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Stop 'cascading' strategy. Try this instead.

Aug 25, 2022


After a couple of months' hiatus, I'm back and with heaps to talk about!

This week's dispatch is provoked by the work I've been doing with a few different clients around 'rebooting' their strategy. I reckon now is a great time for leaders to be thinking very differently about how they launch any kind of strategy in their organisation. (Spoiler alert: it might not even include the word strategy!)

I then share some exciting news about the launch of my new online program, Building Teams that Hum, following on from the success of last year's pilot program. 

Okay, let's get into it…

“We need to cascade our strategy through the organisation.”

You’ve probably heard the expression used many times before. 

I used to think it was a great metaphor. The word “cascade” reminds me of a waterfall. A waterfall doesn’t work if the water doesn’t get to the bottom. Same for an organisation’s strategy, right? Its inception might happen at the top - the senior leadership team, for example - but it only comes into existence once it makes a splash at the ‘bottom’ i.e. the frontline of the business.

Just one problem, though. Organisations don’t flow according to the laws of gravity… despite our efforts through the creation of hierarchy and chains of command. 

Ultimately, the waterfall/cascading metaphor has a bit of a “top-down bias” going on. Quite possibly, so too do leaders who use this language. 

The most successful strategies aren’t the ones that look good on paper, and have a clear “comms plan”. They are the ones that take hold in the hearts and minds of an organisation’s people. These are the strategies around which people are fiercely aligned. To which people feel closely connected, and for which they are compelled to care.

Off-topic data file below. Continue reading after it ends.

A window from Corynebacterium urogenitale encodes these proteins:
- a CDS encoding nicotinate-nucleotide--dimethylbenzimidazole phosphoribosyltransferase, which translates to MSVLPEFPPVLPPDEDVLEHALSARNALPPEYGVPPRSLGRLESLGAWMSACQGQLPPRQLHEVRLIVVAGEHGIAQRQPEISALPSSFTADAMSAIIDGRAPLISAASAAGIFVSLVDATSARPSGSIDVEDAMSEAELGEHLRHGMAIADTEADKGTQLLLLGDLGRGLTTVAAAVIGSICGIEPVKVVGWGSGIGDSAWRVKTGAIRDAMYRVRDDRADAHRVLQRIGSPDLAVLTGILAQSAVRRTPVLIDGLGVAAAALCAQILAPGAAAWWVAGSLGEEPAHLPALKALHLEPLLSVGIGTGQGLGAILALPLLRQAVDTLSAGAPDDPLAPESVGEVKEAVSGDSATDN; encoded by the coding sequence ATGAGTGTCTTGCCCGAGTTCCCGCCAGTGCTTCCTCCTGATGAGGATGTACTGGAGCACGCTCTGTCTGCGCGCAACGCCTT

Bringing your strategy to life in this way depends on something very different from a top-down mindset. Instead, it calls for a mindset of collective success - which asks its leaders to start conversations that cultivate, not just cascade.

This means talking about your strategy not as a corporate necessity, but instead as an evocative story that binds everyone together. It might help not to talk about a “strategy” - a term that’s been well and truly corporatised and zombified - but something more evocative instead. I like collective mission or shared ambition.

As with any good story, your audience needs to be able to see themselves in it before they can embrace it as their own. How am I a part of our collective mission? How do I contribute, and what difference do I make? How connected do I feel to the other heroes of the story?

Perhaps now’s a good time to invite you to replace the mental image of a cascading waterfall with a group of people sitting around a campfire. Stoking the fire, toasting marshmallows, sharing stories and - most importantly - creating a very personal and sacred sense of connection to each other. 

And so… what might you try doing differently the next time you want to get your team fiercely aligned around a collective mission? 



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